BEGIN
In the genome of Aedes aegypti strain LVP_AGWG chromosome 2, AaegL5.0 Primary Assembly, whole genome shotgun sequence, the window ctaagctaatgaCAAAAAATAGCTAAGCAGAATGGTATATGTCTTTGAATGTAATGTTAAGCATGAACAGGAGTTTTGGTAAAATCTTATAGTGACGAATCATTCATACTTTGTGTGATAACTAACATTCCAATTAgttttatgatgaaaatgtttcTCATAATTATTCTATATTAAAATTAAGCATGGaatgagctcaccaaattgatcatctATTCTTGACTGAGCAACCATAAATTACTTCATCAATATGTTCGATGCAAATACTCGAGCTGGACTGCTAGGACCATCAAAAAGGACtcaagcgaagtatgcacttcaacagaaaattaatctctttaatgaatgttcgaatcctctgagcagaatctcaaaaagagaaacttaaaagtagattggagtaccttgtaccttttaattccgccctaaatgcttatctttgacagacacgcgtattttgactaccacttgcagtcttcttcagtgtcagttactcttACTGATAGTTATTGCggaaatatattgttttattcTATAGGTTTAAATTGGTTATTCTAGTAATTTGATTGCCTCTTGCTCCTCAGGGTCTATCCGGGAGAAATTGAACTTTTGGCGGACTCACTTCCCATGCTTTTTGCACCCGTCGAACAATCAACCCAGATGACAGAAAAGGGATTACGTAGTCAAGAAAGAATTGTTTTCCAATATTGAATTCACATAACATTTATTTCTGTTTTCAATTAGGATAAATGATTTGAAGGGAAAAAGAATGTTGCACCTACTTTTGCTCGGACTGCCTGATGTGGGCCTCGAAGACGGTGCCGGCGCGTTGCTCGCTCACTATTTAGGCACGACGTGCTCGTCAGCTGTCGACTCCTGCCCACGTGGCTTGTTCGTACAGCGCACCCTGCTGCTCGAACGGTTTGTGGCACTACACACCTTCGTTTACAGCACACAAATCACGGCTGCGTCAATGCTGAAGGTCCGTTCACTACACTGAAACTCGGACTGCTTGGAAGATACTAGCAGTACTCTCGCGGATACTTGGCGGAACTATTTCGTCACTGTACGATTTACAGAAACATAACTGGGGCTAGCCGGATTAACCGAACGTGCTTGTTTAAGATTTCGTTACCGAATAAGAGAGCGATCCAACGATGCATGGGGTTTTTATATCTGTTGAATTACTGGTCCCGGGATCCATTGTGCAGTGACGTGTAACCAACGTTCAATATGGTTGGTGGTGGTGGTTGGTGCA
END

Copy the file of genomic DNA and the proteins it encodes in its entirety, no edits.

In the genome of Aedes aegypti strain LVP_AGWG chromosome 2, AaegL5.0 Primary Assembly, whole genome shotgun sequence, the window ctaagctaatgaCAAAAAATAGCTAAGCAGAATGGTATATGTCTTTGAATGTAATGTTAAGCATGAACAGGAGTTTTGGTAAAATCTTATAGTGACGAATCATTCATACTTTGTGTGATAACTAACATTCCAATTAgttttatgatgaaaatgtttcTCATAATTATTCTATATTAAAATTAAGCATGGaatgagctcaccaaattgatcatctATTCTTGACTGAGCAACCATAAATTACTTCATCAATATGTTCGATGCAAATACTCGAGCTGGACTGCTAGGACCATCAAAAAGGACtcaagcgaagtatgcacttcaacagaaaattaatctctttaatgaatgttcgaatcctctgagcagaatctcaaaaagagaaacttaaaagtagattggagtaccttgtaccttttaattccgccctaaatgcttatctttgacagacacgcgtattttgactaccacttgcagtcttcttcagtgtcagttactcttACTGATAGTTATTGCggaaatatattgttttattcTATAGGTTTAAATTGGTTATTCTAGTAATTTGATTGCCTCTTGCTCCTCAGGGTCTATCCGGGAGAAATTGAACTTTTGGCGGACTCACTTCCCATGCTTTTTGCACCCGTCGAACAATCAACCCAGATGACAGAAAAGGGATTACGTAGTCAAGAAAGAATTGTTTTCCAATATTGAATTCACATAACATTTATTTCTGTTTTCAATTAGGATAAATGATTTGAAGGGAAAAAGAATGTTGCACCTACTTTTGCTCGGACTGCCTGATGTGGGCCTCGAAGACGGTGCCGGCGCGTTGCTCGCTCACTATTTAGGCACGACGTGCTCGTCAGCTGTCGACTCCTGCCCACGTGGCTTGTTCGTACAGCGCACCCTGCTGCTCGAACGGTTTGTGGCACTACACACCTTCGTTTACAGCACACAAATCACGGCTGCGTCAATGCTGAAGGTCCGTTCACTACACTGAAACTCGGACTGCTTGGAAGATACTAGCAGTACTCTCGCGGATACTTGGCGGAACTATTTCGTCACTGTACGATTTACAGAAACATAACTGGGGCTAGCCGGATTAACCGAACGTGCTTGTTTAAGATTTCGTTACCGAATAAGAGAGCGATCCAACGATGCATGGGGTTTTTATATCTGTTGAATTACTGGTCCCGGGATCCATTGTGCAGTGACGTGTAACCAACGTTCAATATGGTTGGTGGTGGTGGTTGGTGCA